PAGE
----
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Novartis drug shows promise on heart failure

Called big success in study; could reshape treatment

A study said a Novartis drug lowered the chances for heart failure patients of death or hospitalization by 20 percent.

RAFIQ MAQBOOL/ASSOCIATED PRESS

A study said a Novartis drug lowered the chances for heart failure patients of death or hospitalization by 20 percent.

NEW YORK — An experimental drug has shown a striking efficacy in prolonging the lives of people with heart failure and could replace what has been the bedrock treatment for more than 20 years, researchers said Saturday.

The drug, which is being developed by the Swiss company Novartis, reduced both the risk of dying from cardiovascular causes and the risk of being hospitalized for worsening heart failure by about 20 percent in a large clinical trial.

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“I think that when physicians see these data, they will find it compelling, and what we will see is a paradigm shift,” said Dr. Milton Packer, a professor of clinical sciences at the University of Texas Southwestern Medical Center in Dallas and one of the two principal investigators in the study.

The results are being presented at the European Society of Cardiology congress in Barcelona, Spain, this weekend and were published Saturday by The New England Journal of Medicine.

Heart failure is a disease in which the heart cannot pump enough blood to the body’s organs, resulting in shortness of breath, fatigue, and retention of fluids. It can be caused by a heart attack, uncontrolled hypertension, or other problems.

Some 5 million to 6 million Americans, and an estimated 26 million people globally, have heart failure, and it is the leading cause of hospitalization in the United States and Europe, according to a recent paper in the Journal of the American College of Cardiology. Many patients die within a few years of diagnosis.

Some doctors not involved in the study agreed the results were compelling.

“They are not just positive, they are remarkably positive and positive in every dimension,” said Dr. Clyde W. Yancy, chief of the cardiology division at Northwestern University’s Feinberg School of Medicine. “Patients with heart failure are eager, if not desperate, to have better options.”

Novartis executives say the company will file for approval of the drug, known by the code name LCZ696, in the United States by the end of the year and in Europe in the first quarter of 2015. That means the drug could get to patients as early as next year.

Novartis had said in March that the study was being ended early because the drug had been better than the comparator drug. But until Saturday, it was not known exactly how much better.

That is important not only for doctors but also for Wall Street analysts, who are trying to predict the drug’s future sales, expected to be billions of dollars annually.

As a proprietary drug, LCZ696 is likely to be expensive. Existing drugs are generic, and insurers might balk at paying for the new drug unless the evidence that it is more effective is compelling.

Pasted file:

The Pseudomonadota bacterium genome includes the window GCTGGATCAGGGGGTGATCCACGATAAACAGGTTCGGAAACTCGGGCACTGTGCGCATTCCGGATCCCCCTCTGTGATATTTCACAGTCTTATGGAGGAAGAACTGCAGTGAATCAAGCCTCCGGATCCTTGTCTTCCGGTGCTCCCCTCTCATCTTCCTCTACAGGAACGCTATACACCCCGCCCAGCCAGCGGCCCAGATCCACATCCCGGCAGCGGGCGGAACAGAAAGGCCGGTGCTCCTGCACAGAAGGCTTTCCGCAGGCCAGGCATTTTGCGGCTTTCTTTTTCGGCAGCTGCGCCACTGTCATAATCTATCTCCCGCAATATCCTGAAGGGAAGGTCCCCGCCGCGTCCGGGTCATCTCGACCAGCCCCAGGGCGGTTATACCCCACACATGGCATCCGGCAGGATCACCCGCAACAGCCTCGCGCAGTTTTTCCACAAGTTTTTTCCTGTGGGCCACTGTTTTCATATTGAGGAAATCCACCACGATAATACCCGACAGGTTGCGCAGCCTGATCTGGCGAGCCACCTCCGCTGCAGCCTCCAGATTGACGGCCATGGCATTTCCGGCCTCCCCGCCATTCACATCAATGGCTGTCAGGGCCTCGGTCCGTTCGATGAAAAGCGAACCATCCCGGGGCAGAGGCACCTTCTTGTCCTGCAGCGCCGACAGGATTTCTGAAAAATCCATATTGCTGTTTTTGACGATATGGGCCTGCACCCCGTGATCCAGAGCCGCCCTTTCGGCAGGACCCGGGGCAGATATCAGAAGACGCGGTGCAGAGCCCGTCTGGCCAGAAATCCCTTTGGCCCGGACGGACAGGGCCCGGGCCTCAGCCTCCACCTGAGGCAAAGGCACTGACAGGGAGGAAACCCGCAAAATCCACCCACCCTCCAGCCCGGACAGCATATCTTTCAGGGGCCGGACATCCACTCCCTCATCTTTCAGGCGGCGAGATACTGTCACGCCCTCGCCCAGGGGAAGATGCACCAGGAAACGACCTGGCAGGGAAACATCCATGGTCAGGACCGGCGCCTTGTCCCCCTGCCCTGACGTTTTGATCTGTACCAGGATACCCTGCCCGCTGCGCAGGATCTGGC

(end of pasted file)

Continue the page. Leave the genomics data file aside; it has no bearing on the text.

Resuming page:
The study, sponsored by Novartis, involved more than 8,400 patients in 47 countries who were randomized to receive either LCZ696 or enalapril, one of a class of drugs called ACE inhibitors that have been the standard treatment for heart failure.

More than 90 percent of the patients in both arms of the trial also used a drug called a beta blocker, and many used other drugs, as their doctors saw fit. Some had implanted defibrillators.

The patients were followed for a median of 27 months before the trial was stopped. By that point, 21.8 percent of those who received LCZ696 had died from a cardiovascular cause or had been hospitalized for worsening heart failure. That figure was 26.5 percent for those receiving enalapril. That represents a 20 percent relative reduction in risk using a statistical measure called the hazard ratio.

There was a 20 percent relative risk reduction for cardiovascular death alone, and a 21 percent reduction for first hospitalization for heart failure. About 17 percent of patients getting LCZ696 died from any cause, compared with 19.8 percent of those in the control group, a relative risk reduction of 16 percent.

LCZ696 was relatively well tolerated, though patients who clearly could not tolerate the specified doses of either LCZ696 or enalapril were eliminated from the trial in advance. LCZ696 caused more hypotension, or too-low blood pressure, than enalapril but fewer kidney problems.

Dr. Marc A. Pfeffer, a cardiologist at Brigham & Women’s Hospital and Harvard Medical School who was not involved in the trial but has done research funded by Novartis, said it was impressive that LCZ696 could improve on existing therapy.

“It really is an advance, and we haven’t had one in a long time because the bar really is high,” he said.

LCZ696 is a combination of two drugs. One is valsartan, the blockbuster heart drug that Novartis sells as Diovan, which relaxes blood vessels. The other component is an inhibitor of an enzyme called neprilysin.

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